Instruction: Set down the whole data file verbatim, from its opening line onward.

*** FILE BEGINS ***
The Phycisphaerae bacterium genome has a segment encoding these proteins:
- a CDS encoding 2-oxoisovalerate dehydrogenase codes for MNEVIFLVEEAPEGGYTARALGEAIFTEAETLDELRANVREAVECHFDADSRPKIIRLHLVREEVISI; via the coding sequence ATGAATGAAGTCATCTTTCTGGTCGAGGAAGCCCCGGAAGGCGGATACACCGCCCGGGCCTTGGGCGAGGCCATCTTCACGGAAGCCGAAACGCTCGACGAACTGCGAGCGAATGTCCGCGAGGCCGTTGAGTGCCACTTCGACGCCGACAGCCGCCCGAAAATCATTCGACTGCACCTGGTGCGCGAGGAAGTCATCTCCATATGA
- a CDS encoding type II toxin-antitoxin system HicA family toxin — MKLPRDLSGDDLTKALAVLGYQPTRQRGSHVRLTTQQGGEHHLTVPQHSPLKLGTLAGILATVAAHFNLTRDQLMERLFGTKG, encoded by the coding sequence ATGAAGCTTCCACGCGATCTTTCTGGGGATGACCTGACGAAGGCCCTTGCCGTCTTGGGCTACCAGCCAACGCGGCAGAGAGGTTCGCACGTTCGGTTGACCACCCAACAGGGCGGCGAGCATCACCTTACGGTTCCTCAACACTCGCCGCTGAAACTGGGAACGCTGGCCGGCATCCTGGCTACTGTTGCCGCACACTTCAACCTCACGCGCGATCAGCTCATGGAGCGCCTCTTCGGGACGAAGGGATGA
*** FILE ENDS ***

The Phycisphaerae bacterium genome has a segment encoding these proteins:
- a CDS encoding 2-oxoisovalerate dehydrogenase codes for MNEVIFLVEEAPEGGYTARALGEAIFTEAETLDELRANVREAVECHFDADSRPKIIRLHLVREEVISI; via the coding sequence ATGAATGAAGTCATCTTTCTGGTCGAGGAAGCCCCGGAAGGCGGATACACCGCCCGGGCCTTGGGCGAGGCCATCTTCACGGAAGCCGAAACGCTCGACGAACTGCGAGCGAATGTCCGCGAGGCCGTTGAGTGCCACTTCGACGCCGACAGCCGCCCGAAAATCATTCGACTGCACCTGGTGCGCGAGGAAGTCATCTCCATATGA
- a CDS encoding type II toxin-antitoxin system HicA family toxin — MKLPRDLSGDDLTKALAVLGYQPTRQRGSHVRLTTQQGGEHHLTVPQHSPLKLGTLAGILATVAAHFNLTRDQLMERLFGTKG, encoded by the coding sequence ATGAAGCTTCCACGCGATCTTTCTGGGGATGACCTGACGAAGGCCCTTGCCGTCTTGGGCTACCAGCCAACGCGGCAGAGAGGTTCGCACGTTCGGTTGACCACCCAACAGGGCGGCGAGCATCACCTTACGGTTCCTCAACACTCGCCGCTGAAACTGGGAACGCTGGCCGGCATCCTGGCTACTGTTGCCGCACACTTCAACCTCACGCGCGATCAGCTCATGGAGCGCCTCTTCGGGACGAAGGGATGA